“I remember hearing their song ‘Rudy’ in my estate and the Beatles’ ‘I Wanna Hold Your Hand’ in my nursery or in the place my mum took me to get my ears pierced!” Martina told me in an interview. Her piano teacher introduced her to jazz by from 14 years old, asking her to sing in his little school jazz band.
Getting closer to Tricky, a few years later, Martina and him kick-started their musical collaboration then a love story. “The first track I sang with Tricky was called ‘Shoebox’ and he told me that Neneh Cherry and Cameron McVey liked it and were thinking of using it for Neneh’s album,” Martina added. “About five weeks later, I sang the song ‘Aftermath’, in the same studio in Bristol. One of my best friends had just left Bristol and there was a weird melancholy in the air for me…”
Tricky played the first demo of ‘Aftermath’ to 3D, who immediately loved Martina’s voice, but Massive Attack didn’t pay much more attention to the track at that time. This led Tricky to finally work with Island Records, a parent label of Fourth & Broadway. “I got to work with Chris Blackwell and Island Records,” retells Tricky . “And from the start, they let me do what I wanted, it was never a business.”
Trip-hop era? And so much more
From 1995, the music press increasingly defined the “trip-hop” genre as pioneered by the three major Bristol bands. The phrase was used for the first time in June 1994 by Andy Pemberton, a journalist for Mixmag, while talking about Mo’ Wax Records, very much inspired by Massive Attack. With this term, Pemberton underlined the hip-hop elements in this music and emphasised the references to smoking weed. He also compared Massive Attack’s work to the trippy Pink Floyd.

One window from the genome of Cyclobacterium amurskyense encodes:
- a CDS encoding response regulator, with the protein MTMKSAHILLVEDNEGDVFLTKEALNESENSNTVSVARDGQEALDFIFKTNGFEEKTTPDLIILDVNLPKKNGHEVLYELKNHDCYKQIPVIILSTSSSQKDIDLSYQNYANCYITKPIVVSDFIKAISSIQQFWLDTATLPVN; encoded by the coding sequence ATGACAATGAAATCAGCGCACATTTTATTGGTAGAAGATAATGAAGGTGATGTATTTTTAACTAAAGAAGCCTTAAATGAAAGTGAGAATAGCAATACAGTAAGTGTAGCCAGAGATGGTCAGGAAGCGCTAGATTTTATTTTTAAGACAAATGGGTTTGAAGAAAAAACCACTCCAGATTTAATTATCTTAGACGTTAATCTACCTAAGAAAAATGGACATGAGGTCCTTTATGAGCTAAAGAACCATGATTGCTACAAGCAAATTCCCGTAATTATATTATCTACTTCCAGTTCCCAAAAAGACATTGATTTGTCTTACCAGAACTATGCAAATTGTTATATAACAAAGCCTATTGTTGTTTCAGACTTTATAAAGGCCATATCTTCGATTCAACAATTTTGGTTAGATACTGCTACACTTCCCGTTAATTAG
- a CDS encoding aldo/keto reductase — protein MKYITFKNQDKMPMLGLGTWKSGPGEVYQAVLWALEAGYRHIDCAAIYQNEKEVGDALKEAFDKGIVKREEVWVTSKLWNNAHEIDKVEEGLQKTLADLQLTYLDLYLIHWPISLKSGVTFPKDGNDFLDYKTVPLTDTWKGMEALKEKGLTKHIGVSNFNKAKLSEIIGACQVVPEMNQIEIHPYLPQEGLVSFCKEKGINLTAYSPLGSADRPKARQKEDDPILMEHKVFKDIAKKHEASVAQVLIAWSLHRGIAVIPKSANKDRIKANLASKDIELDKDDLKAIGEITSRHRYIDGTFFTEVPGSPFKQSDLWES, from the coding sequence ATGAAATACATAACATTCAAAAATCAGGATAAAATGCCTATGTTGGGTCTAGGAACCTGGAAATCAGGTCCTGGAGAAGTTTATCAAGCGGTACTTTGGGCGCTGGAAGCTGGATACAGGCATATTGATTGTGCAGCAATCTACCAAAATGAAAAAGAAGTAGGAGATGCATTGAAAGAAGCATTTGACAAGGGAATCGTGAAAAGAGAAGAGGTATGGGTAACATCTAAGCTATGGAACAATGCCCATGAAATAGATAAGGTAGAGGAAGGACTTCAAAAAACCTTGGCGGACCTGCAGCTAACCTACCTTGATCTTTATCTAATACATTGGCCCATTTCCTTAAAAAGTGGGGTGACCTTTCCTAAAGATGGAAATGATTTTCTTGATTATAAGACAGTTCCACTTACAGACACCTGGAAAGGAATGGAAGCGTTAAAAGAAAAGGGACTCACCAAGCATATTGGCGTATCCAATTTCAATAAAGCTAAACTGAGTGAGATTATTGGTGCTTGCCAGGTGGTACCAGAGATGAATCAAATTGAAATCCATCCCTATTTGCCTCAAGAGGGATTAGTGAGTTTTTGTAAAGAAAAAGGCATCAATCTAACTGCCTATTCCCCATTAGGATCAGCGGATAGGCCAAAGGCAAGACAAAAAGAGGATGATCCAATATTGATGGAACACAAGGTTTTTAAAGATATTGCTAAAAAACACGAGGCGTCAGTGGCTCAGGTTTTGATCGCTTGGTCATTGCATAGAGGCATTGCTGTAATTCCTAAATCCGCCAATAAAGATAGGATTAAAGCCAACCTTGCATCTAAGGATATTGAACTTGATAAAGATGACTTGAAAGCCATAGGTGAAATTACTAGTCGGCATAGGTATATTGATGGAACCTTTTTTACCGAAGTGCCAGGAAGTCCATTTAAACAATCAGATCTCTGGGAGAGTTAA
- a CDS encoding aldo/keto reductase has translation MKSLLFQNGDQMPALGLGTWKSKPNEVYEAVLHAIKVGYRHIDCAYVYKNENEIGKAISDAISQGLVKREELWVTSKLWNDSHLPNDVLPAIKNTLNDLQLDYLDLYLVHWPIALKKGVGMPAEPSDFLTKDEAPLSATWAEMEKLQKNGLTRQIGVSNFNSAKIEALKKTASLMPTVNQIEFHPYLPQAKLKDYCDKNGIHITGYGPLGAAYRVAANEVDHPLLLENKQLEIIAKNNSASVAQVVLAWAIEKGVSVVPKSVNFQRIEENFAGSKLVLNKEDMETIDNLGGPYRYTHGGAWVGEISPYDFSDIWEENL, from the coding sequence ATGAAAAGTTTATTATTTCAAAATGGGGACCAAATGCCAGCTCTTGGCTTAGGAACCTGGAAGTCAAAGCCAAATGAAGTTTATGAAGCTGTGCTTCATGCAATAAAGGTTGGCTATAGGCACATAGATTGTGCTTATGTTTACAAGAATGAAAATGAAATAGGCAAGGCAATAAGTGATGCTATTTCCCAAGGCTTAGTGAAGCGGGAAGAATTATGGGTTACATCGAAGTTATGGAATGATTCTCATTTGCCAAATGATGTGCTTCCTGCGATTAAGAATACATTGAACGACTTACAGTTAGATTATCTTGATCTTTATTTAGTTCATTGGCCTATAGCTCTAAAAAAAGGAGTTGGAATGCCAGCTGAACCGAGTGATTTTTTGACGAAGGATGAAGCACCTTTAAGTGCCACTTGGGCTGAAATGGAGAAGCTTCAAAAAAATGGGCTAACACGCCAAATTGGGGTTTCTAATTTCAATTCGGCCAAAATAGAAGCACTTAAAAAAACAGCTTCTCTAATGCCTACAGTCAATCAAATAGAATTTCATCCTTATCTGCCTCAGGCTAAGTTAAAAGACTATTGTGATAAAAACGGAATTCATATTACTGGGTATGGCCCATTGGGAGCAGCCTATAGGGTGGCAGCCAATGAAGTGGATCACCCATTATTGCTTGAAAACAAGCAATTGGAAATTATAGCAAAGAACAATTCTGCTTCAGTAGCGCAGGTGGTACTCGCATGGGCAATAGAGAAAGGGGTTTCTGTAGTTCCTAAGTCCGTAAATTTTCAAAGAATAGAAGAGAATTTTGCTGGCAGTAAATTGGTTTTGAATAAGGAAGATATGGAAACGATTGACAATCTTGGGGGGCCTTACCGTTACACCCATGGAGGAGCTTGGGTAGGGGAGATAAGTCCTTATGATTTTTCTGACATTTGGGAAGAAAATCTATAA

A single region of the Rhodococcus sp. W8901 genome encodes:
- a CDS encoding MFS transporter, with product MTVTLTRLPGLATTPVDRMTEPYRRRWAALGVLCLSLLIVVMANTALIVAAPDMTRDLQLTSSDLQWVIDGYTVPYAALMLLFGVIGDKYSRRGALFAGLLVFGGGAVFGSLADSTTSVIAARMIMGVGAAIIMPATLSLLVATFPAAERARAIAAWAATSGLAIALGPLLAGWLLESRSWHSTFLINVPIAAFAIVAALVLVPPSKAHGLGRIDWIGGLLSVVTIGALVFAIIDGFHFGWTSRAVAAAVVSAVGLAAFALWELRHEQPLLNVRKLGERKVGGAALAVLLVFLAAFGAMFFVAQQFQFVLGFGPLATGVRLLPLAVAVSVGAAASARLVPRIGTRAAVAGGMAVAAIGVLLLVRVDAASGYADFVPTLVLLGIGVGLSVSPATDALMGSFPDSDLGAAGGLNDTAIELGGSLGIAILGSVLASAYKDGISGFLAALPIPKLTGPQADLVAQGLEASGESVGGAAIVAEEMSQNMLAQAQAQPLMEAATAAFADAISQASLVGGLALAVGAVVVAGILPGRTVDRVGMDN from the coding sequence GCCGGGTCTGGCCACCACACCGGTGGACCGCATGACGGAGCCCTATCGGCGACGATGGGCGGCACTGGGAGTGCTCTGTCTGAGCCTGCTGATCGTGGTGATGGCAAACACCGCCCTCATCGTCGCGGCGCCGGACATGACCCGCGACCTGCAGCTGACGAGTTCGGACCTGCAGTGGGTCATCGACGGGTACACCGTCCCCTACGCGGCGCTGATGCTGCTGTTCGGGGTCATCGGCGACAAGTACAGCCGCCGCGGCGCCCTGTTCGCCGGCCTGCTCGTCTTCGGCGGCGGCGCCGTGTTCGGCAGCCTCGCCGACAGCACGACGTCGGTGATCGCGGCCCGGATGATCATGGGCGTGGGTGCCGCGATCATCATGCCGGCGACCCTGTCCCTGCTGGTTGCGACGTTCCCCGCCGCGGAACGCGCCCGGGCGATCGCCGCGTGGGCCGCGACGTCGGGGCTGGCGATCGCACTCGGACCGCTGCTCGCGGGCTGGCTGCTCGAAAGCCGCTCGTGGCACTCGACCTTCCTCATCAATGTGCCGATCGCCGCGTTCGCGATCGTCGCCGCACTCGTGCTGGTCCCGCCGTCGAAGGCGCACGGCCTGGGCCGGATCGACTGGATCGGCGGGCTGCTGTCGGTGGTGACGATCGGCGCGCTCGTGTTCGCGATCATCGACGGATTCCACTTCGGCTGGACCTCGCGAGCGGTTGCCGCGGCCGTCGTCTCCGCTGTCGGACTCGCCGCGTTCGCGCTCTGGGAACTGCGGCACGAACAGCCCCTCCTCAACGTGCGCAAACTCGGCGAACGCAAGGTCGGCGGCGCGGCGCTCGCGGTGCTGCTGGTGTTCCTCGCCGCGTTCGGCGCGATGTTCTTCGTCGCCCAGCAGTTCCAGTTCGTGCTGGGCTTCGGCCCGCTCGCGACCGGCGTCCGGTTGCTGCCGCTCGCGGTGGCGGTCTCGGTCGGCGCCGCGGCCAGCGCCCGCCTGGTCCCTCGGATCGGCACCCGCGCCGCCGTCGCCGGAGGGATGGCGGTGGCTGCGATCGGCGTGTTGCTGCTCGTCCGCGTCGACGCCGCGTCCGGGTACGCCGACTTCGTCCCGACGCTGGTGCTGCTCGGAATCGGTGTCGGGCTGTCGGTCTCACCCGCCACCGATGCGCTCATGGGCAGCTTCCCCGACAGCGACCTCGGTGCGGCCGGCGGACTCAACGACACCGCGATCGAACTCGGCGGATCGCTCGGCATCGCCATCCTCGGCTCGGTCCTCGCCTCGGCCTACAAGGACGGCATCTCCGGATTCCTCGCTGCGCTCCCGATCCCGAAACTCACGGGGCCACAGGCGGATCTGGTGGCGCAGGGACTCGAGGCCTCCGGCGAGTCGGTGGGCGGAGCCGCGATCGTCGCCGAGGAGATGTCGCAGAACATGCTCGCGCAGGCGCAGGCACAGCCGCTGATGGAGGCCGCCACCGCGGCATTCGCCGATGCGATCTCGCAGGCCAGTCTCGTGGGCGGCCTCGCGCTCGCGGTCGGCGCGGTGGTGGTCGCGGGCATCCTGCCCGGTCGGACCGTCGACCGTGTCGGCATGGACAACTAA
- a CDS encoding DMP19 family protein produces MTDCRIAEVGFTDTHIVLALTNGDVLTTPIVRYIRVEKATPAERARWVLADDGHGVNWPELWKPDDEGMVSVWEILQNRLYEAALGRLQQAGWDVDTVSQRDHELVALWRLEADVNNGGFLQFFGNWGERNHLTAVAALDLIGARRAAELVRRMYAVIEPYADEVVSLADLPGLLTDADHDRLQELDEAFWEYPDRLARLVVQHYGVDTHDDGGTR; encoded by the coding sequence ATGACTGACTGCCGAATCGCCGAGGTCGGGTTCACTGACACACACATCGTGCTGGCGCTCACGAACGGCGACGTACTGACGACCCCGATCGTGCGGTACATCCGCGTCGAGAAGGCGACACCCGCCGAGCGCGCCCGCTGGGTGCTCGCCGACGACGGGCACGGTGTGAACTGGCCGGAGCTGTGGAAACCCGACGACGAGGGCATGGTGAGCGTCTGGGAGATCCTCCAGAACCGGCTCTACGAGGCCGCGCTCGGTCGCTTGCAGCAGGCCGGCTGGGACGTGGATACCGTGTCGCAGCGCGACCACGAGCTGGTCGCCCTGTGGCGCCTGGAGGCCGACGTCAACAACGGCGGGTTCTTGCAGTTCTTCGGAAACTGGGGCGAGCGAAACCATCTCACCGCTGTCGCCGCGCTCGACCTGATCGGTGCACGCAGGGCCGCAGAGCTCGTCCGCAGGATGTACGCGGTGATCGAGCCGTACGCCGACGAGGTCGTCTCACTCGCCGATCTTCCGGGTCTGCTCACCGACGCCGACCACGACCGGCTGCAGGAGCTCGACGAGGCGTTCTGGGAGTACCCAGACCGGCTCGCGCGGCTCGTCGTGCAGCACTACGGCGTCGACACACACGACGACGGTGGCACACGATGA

The tag soon became synonymous with “Bristol sound”
The tag soon became synonymous with “Bristol sound” or “slow tempo”. 1995 seeing Massive, Tricky and Portishead taking centre stage in the UK with three defining albums that quickly influenced other bands, a shift was undeniably taking place in British music.
In Bristol many soundsytems had emerged in the meantime such as Roots Spot Crew, Kama Dread, Addis, Henry & Louis, Armagideon. From 1990, Jack Lundie & Andy Scholes started publishing their own production under the name of Henry & Louis and launched the Two Kings label. Their first release was the EP How Can A Man, mixed at Smith & Mighty’s studio, on Ashley Road, in St Pauls, with vocals by Andy Scholes, heavily influenced by reggae.
But Tricky absolutely hated the term and looked at how to distance himself as much as possible from Bristol, while Geoff Barrow was dreaming of sounding different, working with Tim Saul, rapper Mau and their band Earthling on their first album, Radar. Grant Marshall stated as often as could be that he felt his band were ahead of these changes. He and Andrew Vowles both resented the followers and the whole idea of a common genre.
“We used to hate that terminology so bad,” Daddy G later explained. “You know, as far we were concerned, Massive Attack music was unique, so to put it in a box was to pigeonhole it and to say, ‘Right, we know where you guys are coming from.’ And we didn’t know where we were coming from half the time, you know what I mean? It was a resistance, but then slowly but surely you come and realize that people need some direction, and some pointers as to where to go for this music. We made this slow, ambient music that was meant for the head, not for the feet, you know, to dance to. There was nothing like it. There was nothing slow or intelligent .”